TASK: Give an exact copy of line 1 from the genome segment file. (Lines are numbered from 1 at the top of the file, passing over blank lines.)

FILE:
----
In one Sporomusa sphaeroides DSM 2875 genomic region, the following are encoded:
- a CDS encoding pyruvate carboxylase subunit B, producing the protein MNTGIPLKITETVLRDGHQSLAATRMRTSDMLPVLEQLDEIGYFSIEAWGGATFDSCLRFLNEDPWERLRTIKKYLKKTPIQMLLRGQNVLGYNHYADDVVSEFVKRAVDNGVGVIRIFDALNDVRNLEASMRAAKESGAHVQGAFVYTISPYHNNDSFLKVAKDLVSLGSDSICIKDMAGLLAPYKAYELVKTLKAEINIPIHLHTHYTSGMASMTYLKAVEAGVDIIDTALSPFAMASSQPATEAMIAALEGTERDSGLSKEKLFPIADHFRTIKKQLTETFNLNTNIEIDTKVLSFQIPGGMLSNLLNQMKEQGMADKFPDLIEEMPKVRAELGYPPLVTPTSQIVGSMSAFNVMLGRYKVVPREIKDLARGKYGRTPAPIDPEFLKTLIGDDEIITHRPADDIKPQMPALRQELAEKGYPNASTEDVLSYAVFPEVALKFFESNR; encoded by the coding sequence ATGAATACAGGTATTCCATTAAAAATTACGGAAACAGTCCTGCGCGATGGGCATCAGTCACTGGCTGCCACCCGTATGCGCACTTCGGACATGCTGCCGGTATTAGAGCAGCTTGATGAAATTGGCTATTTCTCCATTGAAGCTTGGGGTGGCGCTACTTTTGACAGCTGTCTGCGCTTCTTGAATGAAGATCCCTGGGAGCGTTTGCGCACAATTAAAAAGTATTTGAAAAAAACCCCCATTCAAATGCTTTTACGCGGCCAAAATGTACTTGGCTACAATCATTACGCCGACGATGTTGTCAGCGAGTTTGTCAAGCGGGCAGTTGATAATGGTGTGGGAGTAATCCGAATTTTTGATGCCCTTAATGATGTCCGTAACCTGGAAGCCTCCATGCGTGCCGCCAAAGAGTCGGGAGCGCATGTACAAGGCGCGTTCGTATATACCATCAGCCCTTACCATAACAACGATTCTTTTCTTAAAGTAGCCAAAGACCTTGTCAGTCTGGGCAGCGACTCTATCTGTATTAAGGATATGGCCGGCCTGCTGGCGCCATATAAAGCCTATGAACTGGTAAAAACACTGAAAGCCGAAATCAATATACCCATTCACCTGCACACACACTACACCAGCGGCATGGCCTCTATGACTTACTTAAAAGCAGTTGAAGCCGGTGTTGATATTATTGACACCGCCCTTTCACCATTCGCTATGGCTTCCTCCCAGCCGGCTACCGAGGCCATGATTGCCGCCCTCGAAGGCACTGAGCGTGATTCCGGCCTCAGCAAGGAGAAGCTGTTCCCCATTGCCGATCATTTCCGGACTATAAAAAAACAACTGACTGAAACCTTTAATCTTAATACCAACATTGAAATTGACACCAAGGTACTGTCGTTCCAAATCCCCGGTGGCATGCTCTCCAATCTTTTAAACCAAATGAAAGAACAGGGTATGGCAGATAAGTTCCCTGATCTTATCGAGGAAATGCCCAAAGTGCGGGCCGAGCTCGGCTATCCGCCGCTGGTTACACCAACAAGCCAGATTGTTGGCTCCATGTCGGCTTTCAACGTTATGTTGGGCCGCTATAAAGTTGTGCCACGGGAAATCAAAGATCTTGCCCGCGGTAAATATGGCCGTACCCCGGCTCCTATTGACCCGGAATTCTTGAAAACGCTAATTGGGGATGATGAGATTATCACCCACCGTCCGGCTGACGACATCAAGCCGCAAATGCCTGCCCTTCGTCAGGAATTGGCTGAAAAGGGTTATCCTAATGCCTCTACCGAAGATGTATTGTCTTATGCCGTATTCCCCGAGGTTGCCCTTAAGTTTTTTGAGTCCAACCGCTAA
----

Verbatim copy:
In one Sporomusa sphaeroides DSM 2875 genomic region, the following are encoded: